An inverted repeat transgene with a structure that cannot generate double-stranded RNA, suffers silencing independent of DNA methylation

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Abstract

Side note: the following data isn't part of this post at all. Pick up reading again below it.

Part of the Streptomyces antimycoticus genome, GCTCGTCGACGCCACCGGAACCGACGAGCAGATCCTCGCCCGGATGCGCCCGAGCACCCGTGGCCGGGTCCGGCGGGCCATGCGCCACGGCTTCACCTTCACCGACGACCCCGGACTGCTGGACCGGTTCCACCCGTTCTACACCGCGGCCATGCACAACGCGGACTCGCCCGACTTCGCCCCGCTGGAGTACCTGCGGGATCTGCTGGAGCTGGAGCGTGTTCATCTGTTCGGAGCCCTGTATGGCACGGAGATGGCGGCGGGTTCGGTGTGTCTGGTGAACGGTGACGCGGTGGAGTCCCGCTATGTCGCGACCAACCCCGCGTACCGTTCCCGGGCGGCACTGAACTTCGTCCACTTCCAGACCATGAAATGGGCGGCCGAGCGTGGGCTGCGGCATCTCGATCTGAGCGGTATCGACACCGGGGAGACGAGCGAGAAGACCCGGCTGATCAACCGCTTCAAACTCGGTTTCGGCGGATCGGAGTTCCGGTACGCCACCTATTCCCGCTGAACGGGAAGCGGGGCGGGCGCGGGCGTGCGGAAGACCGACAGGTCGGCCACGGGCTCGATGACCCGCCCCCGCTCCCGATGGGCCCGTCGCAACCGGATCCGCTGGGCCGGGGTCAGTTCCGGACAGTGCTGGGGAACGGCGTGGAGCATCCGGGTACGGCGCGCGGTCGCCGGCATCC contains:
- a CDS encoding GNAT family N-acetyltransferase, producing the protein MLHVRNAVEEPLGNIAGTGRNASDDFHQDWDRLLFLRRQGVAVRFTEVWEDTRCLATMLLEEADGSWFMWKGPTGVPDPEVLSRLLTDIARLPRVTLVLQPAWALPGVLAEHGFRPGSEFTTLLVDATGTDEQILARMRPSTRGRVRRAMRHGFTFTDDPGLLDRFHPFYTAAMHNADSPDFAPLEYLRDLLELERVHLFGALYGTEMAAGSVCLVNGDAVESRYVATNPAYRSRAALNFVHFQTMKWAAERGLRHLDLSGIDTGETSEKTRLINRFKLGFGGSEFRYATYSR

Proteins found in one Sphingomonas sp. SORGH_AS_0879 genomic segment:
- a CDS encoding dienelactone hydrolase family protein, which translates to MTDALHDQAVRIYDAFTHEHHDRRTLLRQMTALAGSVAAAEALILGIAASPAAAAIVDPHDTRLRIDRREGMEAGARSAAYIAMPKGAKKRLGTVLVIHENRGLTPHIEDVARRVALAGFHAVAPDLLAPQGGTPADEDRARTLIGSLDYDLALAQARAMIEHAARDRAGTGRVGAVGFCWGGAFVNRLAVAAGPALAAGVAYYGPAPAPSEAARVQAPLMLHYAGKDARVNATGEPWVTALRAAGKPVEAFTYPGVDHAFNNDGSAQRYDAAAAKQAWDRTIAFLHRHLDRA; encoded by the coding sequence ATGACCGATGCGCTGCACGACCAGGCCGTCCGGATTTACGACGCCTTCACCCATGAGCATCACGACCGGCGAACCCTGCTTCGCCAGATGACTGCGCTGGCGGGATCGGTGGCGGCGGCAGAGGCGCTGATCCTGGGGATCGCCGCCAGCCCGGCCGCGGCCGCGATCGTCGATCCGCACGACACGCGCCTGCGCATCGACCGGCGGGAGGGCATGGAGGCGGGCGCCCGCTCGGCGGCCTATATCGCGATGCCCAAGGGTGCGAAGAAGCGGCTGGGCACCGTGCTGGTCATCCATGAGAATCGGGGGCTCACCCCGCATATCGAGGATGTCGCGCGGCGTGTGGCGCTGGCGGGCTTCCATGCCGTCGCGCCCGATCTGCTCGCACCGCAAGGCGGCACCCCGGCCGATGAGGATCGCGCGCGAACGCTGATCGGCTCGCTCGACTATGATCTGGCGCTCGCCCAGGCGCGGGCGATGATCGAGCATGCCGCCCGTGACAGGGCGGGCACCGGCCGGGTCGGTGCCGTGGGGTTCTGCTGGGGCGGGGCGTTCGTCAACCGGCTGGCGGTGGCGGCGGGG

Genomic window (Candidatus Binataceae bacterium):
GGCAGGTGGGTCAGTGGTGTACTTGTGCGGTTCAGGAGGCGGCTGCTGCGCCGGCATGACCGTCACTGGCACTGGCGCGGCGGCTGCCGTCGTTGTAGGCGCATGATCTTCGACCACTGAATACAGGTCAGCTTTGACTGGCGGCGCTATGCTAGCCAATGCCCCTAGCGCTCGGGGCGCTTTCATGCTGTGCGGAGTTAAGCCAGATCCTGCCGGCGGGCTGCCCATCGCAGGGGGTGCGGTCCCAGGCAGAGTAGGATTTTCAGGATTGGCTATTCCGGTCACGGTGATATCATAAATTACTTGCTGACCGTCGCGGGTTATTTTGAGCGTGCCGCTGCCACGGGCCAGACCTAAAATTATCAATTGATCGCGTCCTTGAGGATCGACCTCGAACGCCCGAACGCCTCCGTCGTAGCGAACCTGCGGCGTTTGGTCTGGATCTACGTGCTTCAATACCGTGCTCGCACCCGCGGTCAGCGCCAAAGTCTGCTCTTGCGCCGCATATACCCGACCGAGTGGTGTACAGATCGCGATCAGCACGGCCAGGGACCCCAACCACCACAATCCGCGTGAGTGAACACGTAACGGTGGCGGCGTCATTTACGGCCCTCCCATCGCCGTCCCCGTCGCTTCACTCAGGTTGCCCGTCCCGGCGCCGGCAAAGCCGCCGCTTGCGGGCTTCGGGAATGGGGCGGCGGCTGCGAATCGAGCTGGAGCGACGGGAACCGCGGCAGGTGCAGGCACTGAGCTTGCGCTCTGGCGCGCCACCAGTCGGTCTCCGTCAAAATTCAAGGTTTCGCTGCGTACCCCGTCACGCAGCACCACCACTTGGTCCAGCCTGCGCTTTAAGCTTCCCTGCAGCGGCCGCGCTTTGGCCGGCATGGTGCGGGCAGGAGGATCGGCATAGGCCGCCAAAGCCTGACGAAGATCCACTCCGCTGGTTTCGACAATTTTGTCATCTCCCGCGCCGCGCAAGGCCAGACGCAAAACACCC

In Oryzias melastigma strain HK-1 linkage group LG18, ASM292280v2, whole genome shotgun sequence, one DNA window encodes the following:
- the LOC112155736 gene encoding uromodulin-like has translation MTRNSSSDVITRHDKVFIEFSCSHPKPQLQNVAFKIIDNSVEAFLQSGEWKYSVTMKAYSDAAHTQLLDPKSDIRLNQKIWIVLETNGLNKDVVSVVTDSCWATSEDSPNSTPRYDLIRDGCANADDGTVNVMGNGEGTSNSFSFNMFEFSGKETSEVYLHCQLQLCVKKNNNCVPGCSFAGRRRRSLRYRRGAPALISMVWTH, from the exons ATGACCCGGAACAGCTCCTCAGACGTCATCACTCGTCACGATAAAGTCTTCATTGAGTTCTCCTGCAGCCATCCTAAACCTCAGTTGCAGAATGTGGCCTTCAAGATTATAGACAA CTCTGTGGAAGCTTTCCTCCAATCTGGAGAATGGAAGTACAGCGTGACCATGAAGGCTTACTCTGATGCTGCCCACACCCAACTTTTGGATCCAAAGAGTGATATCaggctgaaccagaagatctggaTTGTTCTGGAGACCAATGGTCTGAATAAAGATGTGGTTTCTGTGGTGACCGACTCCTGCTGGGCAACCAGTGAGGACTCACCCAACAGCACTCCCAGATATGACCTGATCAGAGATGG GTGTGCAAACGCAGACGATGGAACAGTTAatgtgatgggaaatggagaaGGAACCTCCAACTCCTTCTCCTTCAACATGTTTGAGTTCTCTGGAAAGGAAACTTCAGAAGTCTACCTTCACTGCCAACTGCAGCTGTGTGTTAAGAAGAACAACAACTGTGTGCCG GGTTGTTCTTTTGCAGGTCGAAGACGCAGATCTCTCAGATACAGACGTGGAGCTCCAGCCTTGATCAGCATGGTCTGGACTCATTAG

Transgene silencing in plants is most often dependent on homologous sequences, e.g. tandemly repeated T-DNAs. We have identified an Arabidopsis line (ex2–4 line 4) displaying silencing of the T-DNA-born nptII gene. This line contains a truncated copy of the T-DNA encompassing the nptII gene with its nos promoter adjacent to an intact T-DNA copy. The orientation of the intact and the truncated copies preclude the generation of a double-stranded nptII transcript. Therefore, we have investigated the genomic landscape surrounding T-DNA insertion in the silenced ex2–4 line 4 and five single-copy ex2–4 lines without silencing in search of features that might explain the silencing phenomenon. GC content, putative matrix-attachment regions and transcriptional interference from neighbouring genes could all be ruled out as major causes of silencing. Bisulphite sequencing revealed de novo methylation of the nos promoter both in non-silenced and silenced plants of this line, thus silencing was not correlated to DNA methylation level. Also, the methylation pattern deviated from that characteristic for RNA-mediated DNA methylation and silencing. Our data therefore suggest that ex2–4 line 4 represents a case where silencing is due to DNA-DNA pairing, i.e. pairing between the intact T-DNA and the adjacent truncated, inverted T-DNA copy.

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